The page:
If you want to provoke a lively discussion, ask a group of people what they think of the taste of cilantro. Botanically known as Coriandrum sativum, cilantro is used in Mexican, Thai, Middle Eastern and Indian cuisines to add a jolt of flavor and color to recipes. While it closely resembles parsley, cilantro’s distinctive taste is much more intense than that of its milder cousin. Due to a fascinating genetic variation, some people experience cilantro’s taste as a refreshing, citrus-y flavor, while others experience it as quite bitter.
More importantly, cilantro has been utilized in herbal and Ayurvedic medicine to help heal from indigestion, diabetes, inflammation, insomnia and anxiety – with recent scientific research supporting its healthful effects. A 2019 study published in the Federation of American Societies for Experimental Biology journal credits cilantro with a wide range of healing capabilities, including antioxidant, anti-inflammatory, antibacterial, cardioprotective and anticonvulsant properties.
Natural relief: Cilantro can help to LOWER tension and improve the quality of your sleep
While many people remain unafraid of COVID-19, the constant reporting of this "pandemic" has clearly taken its toll on mental health - with experts reporting that rates of anxiety and depression soared in the United States over the past year. Unfortunately, medications intended to treat mood disorders and anxiety can feature toxic side effects that include fatigue, memory problems, agitation and addiction.
Knowledgeable natural healers have long recommended this herb to ease anxiety and promote more restful sleep. While there aren’t a lot of current human studies, laboratory and animal research does support cilantro’s benefits as a mild natural antidepressant and sedative. In fact, one study published in the Indian Journal of Pharmacology found that cilantro extract was just as effective as the prescription medication diazepam in reducing symptoms of anxiety. (Pretty impressive results for a simple little salad green and garnish!)
In addition, by reducing brain inflammation, cilantro may be able to help prevent or slow the development of neurodegenerative conditions such as Alzheimer’s disease and dementia.
Pay close attention to this news - if you're contaminated with heavy metals
While feathery-leafed cilantro may look delicate, it has some potent effects against some nasty substances.
There is evidence that cilantro can help detoxify the body from the accumulation of heavy metals such as mercury, aluminum, lead and cadmium. Cilantro appears to bind to these toxins, freeing them from tissues and escorting them from the body. Exposure to heavy metals can occur through diet, industrial pollution and drinking water, with heavy metal overload signified by depression, fatigue, cognitive problems, anemia, digestive issues, autoimmune disorders and rashes.
In a review published in Asian Pacific Journal of Tropical Biomedicine, the authors cited an influential study in which cilantro enhanced the excretion of mercury in patients who had undergone removal of their dental amalgam. And, animal studies have shown cilantro decreases the absorption of lead into the bone.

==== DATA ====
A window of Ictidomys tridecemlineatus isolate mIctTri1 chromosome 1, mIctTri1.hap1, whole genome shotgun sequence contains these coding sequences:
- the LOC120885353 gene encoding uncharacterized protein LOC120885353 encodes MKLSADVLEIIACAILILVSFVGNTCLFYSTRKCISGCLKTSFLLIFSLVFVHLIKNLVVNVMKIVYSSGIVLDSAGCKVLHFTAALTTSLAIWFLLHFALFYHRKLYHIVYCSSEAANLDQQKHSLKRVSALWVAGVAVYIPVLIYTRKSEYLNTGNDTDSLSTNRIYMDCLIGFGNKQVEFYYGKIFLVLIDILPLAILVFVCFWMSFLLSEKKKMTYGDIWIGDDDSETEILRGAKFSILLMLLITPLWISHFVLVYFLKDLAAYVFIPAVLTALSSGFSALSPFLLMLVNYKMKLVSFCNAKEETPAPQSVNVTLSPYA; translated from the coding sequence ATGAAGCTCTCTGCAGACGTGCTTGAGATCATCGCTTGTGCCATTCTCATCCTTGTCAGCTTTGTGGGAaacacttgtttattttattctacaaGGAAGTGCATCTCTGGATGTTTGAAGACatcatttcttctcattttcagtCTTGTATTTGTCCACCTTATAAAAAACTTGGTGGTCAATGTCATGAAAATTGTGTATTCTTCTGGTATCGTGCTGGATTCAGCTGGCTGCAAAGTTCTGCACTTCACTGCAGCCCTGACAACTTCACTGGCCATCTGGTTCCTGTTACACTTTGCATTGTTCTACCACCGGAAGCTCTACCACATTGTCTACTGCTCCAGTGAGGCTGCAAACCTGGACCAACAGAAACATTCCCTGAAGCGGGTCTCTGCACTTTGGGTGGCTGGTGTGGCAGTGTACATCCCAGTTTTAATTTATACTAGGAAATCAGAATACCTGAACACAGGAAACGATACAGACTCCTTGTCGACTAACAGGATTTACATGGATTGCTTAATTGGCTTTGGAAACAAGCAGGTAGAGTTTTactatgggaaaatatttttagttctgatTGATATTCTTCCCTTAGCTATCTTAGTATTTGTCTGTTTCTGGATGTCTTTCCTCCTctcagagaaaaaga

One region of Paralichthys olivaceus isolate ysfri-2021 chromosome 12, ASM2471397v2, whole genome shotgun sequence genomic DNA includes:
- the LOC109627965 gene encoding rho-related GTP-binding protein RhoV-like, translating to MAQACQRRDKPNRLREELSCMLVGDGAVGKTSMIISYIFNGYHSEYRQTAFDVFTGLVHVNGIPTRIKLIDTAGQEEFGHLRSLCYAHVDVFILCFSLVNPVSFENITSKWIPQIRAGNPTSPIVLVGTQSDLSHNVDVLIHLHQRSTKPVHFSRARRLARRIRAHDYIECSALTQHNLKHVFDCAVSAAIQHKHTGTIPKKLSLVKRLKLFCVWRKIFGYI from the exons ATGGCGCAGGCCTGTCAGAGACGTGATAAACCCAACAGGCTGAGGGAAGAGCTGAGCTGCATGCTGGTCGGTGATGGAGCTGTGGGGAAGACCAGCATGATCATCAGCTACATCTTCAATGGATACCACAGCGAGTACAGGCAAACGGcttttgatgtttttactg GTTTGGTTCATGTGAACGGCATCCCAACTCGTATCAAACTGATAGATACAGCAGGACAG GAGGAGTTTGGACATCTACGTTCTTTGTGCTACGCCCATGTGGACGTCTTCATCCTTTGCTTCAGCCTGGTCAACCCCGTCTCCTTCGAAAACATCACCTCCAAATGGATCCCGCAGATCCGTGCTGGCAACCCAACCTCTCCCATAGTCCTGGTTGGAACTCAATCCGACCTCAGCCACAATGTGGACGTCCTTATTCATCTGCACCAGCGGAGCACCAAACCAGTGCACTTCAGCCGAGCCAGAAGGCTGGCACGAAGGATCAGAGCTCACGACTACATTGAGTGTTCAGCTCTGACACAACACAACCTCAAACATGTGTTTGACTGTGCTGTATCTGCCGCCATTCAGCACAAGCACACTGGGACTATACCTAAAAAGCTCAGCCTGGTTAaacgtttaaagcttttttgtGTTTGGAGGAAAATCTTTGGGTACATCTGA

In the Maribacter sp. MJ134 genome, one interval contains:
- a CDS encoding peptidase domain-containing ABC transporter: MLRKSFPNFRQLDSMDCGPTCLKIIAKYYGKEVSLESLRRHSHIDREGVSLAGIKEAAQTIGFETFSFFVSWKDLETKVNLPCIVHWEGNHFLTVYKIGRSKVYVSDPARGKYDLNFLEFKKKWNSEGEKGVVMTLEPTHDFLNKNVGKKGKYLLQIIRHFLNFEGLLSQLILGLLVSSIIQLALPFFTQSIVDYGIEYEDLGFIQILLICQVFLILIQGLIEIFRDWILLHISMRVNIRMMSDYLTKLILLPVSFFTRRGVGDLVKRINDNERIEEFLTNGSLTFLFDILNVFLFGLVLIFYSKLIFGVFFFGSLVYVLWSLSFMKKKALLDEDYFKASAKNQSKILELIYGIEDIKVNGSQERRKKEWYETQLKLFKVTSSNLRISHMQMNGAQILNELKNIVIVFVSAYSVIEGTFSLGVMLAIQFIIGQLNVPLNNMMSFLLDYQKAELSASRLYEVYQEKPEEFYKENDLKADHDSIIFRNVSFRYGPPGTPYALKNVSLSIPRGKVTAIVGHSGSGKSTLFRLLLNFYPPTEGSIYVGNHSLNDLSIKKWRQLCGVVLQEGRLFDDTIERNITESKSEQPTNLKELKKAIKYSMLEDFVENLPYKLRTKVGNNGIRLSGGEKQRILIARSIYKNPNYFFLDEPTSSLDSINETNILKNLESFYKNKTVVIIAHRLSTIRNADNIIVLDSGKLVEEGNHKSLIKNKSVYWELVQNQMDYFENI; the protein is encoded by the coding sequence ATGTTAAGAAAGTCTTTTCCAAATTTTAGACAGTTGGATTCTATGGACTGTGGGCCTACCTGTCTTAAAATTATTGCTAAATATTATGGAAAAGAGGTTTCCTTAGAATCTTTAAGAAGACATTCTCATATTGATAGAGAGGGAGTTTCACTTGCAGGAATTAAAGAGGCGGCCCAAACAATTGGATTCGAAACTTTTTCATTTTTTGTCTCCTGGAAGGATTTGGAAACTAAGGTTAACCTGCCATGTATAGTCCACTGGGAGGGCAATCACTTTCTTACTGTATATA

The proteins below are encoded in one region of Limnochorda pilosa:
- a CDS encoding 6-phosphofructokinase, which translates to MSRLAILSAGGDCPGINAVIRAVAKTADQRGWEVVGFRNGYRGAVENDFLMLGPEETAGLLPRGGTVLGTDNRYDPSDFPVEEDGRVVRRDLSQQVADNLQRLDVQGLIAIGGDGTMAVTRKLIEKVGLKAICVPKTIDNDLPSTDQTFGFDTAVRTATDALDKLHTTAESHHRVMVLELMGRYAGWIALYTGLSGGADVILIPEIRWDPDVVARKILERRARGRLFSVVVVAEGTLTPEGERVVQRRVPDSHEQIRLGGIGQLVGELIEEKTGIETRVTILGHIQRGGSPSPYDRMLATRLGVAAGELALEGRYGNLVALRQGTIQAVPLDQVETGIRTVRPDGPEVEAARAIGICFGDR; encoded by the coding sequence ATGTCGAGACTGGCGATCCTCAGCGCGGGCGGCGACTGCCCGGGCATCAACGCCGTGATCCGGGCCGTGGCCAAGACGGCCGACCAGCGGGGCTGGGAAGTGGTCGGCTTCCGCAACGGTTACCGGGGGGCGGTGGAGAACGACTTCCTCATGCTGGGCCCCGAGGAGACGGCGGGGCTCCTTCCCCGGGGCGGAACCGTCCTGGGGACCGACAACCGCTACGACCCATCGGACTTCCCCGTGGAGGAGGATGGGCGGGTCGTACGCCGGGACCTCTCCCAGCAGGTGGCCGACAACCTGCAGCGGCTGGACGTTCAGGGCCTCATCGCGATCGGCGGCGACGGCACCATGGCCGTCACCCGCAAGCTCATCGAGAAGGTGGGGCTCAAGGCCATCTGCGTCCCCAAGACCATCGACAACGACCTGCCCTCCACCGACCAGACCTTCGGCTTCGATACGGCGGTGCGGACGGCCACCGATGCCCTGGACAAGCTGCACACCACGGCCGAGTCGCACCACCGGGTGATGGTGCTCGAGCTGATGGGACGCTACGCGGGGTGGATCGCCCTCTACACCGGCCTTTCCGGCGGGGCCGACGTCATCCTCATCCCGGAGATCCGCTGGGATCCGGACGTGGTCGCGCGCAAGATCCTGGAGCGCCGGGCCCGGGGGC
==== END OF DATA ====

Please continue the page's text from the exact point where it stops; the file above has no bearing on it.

For maximum detox benefits, some experts advise combining cilantro with chlorella - a beneficial green-blue algae - and consuming the mixture daily.
Fight nausea, heartburn and indigestion with this "delicate" herb
For millennia, cilantro has been a trusted natural remedy for digestive problems such as nausea, indigestion, bloating, acid reflux and stomach cramps. Research has shown that cilantro promotes the release of digestive enzymes, thereby supporting the breakdown of nutrients. In fact, cilantro can be – and often is - added to spicy meals to ward off potential heartburn.
In addition, cilantro is believed to help prevent food poisoning due to its ability to inhibit common food-borne pathogens such as Salmonella and Listeria. In one study, a cilantro constituent known as dodecanal was as effective as the antibiotic gentamicin in fighting pathogens. And, a study published in International Journal of Food Microbiology evaluated the effects of dill, eucalyptus and cilantro against disease-causing bacteria. Cilantro was found to be the most effective of the three.
Finally, cilantro may be able to help prevent painful stomach ulcers by destroying the H. pylori bacteria, which plays a role in ulcer formation.
It's time to take your food recipes to the next level
It’s easy to incorporate cilantro into recipes. Its bright, lively taste pairs particularly well with citrus fruits and fresh ginger – so why not combine all three into a lime-ginger-cilantro marinade for fish or poultry?
You can also use fresh cilantro to spark up curries, gazpacho, salsa, salad dressings, sandwiches and guacamole. Or, blend it with other veggies for a tangy green smoothie.
And, don’t forget about cilantro seeds, which are also known as coriander. A key ingredient in garam masala (the unique blend of spices used in many Indian dishes), coriander can also enhance pickles, stuffing, sausages and breads.
By the way, both cilantro and coriander make great salt substitutes.
While all people may not agree on the taste of cilantro, it’s hard to argue with its detoxifying, calming and cleansing health benefits. So, give it a try and see how this delicious herb can help you with your health goals.
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